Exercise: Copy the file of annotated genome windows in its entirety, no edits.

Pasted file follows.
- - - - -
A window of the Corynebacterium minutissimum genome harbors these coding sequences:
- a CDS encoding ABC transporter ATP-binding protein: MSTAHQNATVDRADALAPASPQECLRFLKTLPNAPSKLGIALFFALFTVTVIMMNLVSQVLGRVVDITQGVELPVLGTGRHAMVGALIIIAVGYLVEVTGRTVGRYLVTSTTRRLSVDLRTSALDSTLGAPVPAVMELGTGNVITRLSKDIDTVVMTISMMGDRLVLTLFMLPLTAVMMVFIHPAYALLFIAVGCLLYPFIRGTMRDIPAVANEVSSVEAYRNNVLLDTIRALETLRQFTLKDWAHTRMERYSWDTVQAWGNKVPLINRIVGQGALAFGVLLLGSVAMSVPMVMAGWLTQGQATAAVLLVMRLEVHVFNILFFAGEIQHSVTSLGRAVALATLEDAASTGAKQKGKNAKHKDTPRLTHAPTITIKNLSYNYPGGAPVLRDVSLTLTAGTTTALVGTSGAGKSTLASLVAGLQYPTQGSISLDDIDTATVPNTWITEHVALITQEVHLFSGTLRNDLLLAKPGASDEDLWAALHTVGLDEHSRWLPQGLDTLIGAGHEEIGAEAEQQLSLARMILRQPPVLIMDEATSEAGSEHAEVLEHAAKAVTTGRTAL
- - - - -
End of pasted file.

A window of the Corynebacterium minutissimum genome harbors these coding sequences:
- a CDS encoding ABC transporter ATP-binding protein: MSTAHQNATVDRADALAPASPQECLRFLKTLPNAPSKLGIALFFALFTVTVIMMNLVSQVLGRVVDITQGVELPVLGTGRHAMVGALIIIAVGYLVEVTGRTVGRYLVTSTTRRLSVDLRTSALDSTLGAPVPAVMELGTGNVITRLSKDIDTVVMTISMMGDRLVLTLFMLPLTAVMMVFIHPAYALLFIAVGCLLYPFIRGTMRDIPAVANEVSSVEAYRNNVLLDTIRALETLRQFTLKDWAHTRMERYSWDTVQAWGNKVPLINRIVGQGALAFGVLLLGSVAMSVPMVMAGWLTQGQATAAVLLVMRLEVHVFNILFFAGEIQHSVTSLGRAVALATLEDAASTGAKQKGKNAKHKDTPRLTHAPTITIKNLSYNYPGGAPVLRDVSLTLTAGTTTALVGTSGAGKSTLASLVAGLQYPTQGSISLDDIDTATVPNTWITEHVALITQEVHLFSGTLRNDLLLAKPGASDEDLWAALHTVGLDEHSRWLPQGLDTLIGAGHEEIGAEAEQQLSLARMILRQPPVLIMDEATSEAGSEHAEVLEHAAKAVTTGRTAL